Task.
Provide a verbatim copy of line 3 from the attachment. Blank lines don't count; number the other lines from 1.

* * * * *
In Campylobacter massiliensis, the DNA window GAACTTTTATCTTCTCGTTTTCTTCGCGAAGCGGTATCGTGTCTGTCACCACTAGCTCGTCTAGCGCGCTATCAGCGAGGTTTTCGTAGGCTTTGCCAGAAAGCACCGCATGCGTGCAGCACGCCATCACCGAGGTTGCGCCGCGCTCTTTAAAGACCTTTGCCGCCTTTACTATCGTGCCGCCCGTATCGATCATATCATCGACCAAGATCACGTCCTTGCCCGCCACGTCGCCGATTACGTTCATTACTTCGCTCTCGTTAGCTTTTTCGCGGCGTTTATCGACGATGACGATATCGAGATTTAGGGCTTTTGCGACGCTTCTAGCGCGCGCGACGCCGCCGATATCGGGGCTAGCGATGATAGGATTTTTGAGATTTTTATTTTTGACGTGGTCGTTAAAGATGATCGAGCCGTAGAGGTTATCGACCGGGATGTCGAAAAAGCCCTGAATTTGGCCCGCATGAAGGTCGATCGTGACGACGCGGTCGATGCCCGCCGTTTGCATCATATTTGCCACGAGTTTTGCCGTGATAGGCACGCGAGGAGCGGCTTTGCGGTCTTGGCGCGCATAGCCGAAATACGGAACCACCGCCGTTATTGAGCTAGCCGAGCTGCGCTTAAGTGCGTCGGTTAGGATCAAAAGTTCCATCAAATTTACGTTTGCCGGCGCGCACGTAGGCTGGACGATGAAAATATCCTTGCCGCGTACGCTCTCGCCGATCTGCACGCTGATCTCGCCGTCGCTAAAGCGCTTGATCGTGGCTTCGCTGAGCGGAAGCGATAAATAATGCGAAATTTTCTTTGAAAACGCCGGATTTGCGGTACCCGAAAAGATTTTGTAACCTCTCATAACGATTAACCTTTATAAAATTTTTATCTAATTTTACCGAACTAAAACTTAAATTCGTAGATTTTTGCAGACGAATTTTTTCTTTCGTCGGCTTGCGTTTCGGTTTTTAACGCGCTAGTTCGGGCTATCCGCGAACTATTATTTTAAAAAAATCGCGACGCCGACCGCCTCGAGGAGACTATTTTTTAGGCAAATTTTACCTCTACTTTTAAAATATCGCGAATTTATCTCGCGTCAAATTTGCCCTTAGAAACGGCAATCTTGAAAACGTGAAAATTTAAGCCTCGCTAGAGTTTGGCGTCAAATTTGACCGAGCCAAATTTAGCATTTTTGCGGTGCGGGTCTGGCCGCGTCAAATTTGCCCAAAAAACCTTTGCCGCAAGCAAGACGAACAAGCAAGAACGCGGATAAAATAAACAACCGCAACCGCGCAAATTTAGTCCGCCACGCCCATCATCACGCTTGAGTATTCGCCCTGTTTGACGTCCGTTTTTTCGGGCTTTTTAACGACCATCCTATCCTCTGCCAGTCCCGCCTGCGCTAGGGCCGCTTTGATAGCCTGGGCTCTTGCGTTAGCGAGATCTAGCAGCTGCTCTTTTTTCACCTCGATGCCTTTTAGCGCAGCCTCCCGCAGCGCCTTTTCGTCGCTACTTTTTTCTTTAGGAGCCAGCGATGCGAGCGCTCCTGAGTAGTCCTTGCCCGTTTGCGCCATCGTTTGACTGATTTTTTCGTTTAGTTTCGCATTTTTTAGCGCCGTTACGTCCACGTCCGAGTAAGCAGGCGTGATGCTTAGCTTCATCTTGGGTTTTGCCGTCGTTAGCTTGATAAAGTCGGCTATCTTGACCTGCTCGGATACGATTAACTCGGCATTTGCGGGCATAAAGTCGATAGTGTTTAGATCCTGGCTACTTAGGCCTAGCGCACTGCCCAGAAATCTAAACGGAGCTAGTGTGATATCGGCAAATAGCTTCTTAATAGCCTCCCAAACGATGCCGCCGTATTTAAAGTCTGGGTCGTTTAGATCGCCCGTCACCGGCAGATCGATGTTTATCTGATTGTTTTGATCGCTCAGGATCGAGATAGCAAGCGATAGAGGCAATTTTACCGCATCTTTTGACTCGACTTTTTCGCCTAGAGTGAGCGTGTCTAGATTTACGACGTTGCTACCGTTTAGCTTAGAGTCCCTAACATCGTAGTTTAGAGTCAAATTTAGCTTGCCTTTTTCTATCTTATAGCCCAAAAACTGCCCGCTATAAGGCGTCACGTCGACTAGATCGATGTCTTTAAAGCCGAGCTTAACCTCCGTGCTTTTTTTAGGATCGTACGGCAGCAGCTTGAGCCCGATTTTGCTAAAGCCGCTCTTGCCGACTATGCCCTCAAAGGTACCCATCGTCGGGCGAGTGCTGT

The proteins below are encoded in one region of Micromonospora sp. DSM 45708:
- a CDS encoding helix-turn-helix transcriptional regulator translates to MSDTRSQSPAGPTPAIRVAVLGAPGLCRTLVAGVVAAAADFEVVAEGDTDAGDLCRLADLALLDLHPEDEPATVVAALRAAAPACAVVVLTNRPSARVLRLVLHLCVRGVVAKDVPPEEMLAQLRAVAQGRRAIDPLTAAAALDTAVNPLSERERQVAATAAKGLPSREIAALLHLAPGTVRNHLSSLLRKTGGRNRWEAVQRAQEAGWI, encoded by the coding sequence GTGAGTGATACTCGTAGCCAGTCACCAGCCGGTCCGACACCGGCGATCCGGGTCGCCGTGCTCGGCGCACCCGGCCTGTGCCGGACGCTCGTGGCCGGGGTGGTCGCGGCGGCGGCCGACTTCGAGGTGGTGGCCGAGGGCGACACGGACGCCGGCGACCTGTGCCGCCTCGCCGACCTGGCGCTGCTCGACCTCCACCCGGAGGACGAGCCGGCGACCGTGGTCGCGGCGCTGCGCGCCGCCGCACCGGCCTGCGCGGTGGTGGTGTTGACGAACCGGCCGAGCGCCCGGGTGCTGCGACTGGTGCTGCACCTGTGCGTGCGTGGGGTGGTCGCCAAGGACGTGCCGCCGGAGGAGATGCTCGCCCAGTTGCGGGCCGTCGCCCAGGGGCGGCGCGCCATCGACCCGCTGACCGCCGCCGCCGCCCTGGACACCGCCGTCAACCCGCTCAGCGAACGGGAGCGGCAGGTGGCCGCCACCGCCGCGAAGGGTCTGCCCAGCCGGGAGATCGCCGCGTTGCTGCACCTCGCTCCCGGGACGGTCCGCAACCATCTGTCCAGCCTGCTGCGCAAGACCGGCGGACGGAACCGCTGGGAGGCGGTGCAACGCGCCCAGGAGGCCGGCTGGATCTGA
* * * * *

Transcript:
- a CDS encoding helix-turn-helix transcriptional regulator translates to MSDTRSQSPAGPTPAIRVAVLGAPGLCRTLVAGVVAAAADFEVVAEGDTDAGDLCRLADLALLDLHPEDEPATVVAALRAAAPACAVVVLTNRPSARVLRLVLHLCVRGVVAKDVPPEEMLAQLRAVAQGRRAIDPLTAAAALDTAVNPLSERERQVAATAAKGLPSREIAALLHLAPGTVRNHLSSLLRKTGGRNRWEAVQRAQEAGWI, encoded by the coding sequence GTGAGTGATACTCGTAGCCAGTCACCAGCCGGTCCGACACCGGCGATCCGGGTCGCCGTGCTCGGCGCACCCGGCCTGTGCCGGACGCTCGTGGCCGGGGTGGTCGCGGCGGCGGCCGACTTCGAGGTGGTGGCCGAGGGCGACACGGACGCCGGCGACCTGTGCCGCCTCGCCGACCTGGCGCTGCTCGACCTCCACCCGGAGGACGAGCCGGCGACCGTGGTCGCGGCGCTGCGCGCCGCCGCACCGGCCTGCGCGGTGGTGGTGTTGACGAACCGGCCGAGCGCCCGGGTGCTGCGACTGGTGCTGCACCTGTGCGTGCGTGGGGTGGTCGCCAAGGACGTGCCGCCGGAGGAGATGCTCGCCCAGTTGCGGGCCGTCGCCCAGGGGCGGCGCGCCATCGACCCGCTGACCGCCGCCGCCGCCCTGGACACCGCCGTCAACCCGCTCAGCGAACGGGAGCGGCAGGTGGCCGCCACCGCCGCGAAGGGTCTGCCCAGCCGGGAGATCGCCGCGTTGCTGCACCTCGCTCCCGGGACGGTCCGCAACCATCTGTCCAGCCTGCTGCGCAAGACCGGCGGACGGAACCGCTGGGAGGCGGTGCAACGCGCCCAGGAGGCCGGCTGGATCTGA